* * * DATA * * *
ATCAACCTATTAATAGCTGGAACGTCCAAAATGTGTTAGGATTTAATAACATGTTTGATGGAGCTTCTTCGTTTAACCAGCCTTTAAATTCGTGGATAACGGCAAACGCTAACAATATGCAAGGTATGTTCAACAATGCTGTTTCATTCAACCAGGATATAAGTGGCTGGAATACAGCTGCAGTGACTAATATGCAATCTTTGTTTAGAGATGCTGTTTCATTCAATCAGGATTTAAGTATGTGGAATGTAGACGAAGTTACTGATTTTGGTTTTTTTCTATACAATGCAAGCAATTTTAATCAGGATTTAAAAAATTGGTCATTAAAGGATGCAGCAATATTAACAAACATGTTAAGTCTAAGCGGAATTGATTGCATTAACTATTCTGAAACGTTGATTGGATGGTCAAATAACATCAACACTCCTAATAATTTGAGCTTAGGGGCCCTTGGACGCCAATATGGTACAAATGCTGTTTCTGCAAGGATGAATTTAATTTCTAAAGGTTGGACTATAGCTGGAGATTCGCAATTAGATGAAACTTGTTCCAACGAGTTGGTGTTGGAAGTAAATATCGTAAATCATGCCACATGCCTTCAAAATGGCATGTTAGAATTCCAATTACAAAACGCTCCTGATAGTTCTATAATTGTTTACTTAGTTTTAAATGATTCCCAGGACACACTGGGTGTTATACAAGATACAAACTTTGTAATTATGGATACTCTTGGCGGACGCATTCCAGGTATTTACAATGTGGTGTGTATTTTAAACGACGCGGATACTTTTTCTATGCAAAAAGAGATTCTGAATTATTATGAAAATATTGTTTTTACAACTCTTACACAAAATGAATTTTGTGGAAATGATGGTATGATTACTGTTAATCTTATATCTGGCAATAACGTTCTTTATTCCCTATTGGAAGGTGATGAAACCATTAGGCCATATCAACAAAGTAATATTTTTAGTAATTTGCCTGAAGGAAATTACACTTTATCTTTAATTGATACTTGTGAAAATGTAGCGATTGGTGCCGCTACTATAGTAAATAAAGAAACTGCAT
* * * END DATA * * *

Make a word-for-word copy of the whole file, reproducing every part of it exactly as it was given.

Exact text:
ATCAACCTATTAATAGCTGGAACGTCCAAAATGTGTTAGGATTTAATAACATGTTTGATGGAGCTTCTTCGTTTAACCAGCCTTTAAATTCGTGGATAACGGCAAACGCTAACAATATGCAAGGTATGTTCAACAATGCTGTTTCATTCAACCAGGATATAAGTGGCTGGAATACAGCTGCAGTGACTAATATGCAATCTTTGTTTAGAGATGCTGTTTCATTCAATCAGGATTTAAGTATGTGGAATGTAGACGAAGTTACTGATTTTGGTTTTTTTCTATACAATGCAAGCAATTTTAATCAGGATTTAAAAAATTGGTCATTAAAGGATGCAGCAATATTAACAAACATGTTAAGTCTAAGCGGAATTGATTGCATTAACTATTCTGAAACGTTGATTGGATGGTCAAATAACATCAACACTCCTAATAATTTGAGCTTAGGGGCCCTTGGACGCCAATATGGTACAAATGCTGTTTCTGCAAGGATGAATTTAATTTCTAAAGGTTGGACTATAGCTGGAGATTCGCAATTAGATGAAACTTGTTCCAACGAGTTGGTGTTGGAAGTAAATATCGTAAATCATGCCACATGCCTTCAAAATGGCATGTTAGAATTCCAATTACAAAACGCTCCTGATAGTTCTATAATTGTTTACTTAGTTTTAAATGATTCCCAGGACACACTGGGTGTTATACAAGATACAAACTTTGTAATTATGGATACTCTTGGCGGACGCATTCCAGGTATTTACAATGTGGTGTGTATTTTAAACGACGCGGATACTTTTTCTATGCAAAAAGAGATTCTGAATTATTATGAAAATATTGTTTTTACAACTCTTACACAAAATGAATTTTGTGGAAATGATGGTATGATTACTGTTAATCTTATATCTGGCAATAACGTTCTTTATTCCCTATTGGAAGGTGATGAAACCATTAGGCCATATCAACAAAGTAATATTTTTAGTAATTTGCCTGAAGGAAATTACACTTTATCTTTAATTGATACTTGTGAAAATGTAGCGATTGGTGCCGCTACTATAGTAAATAAAGAAACTGCAT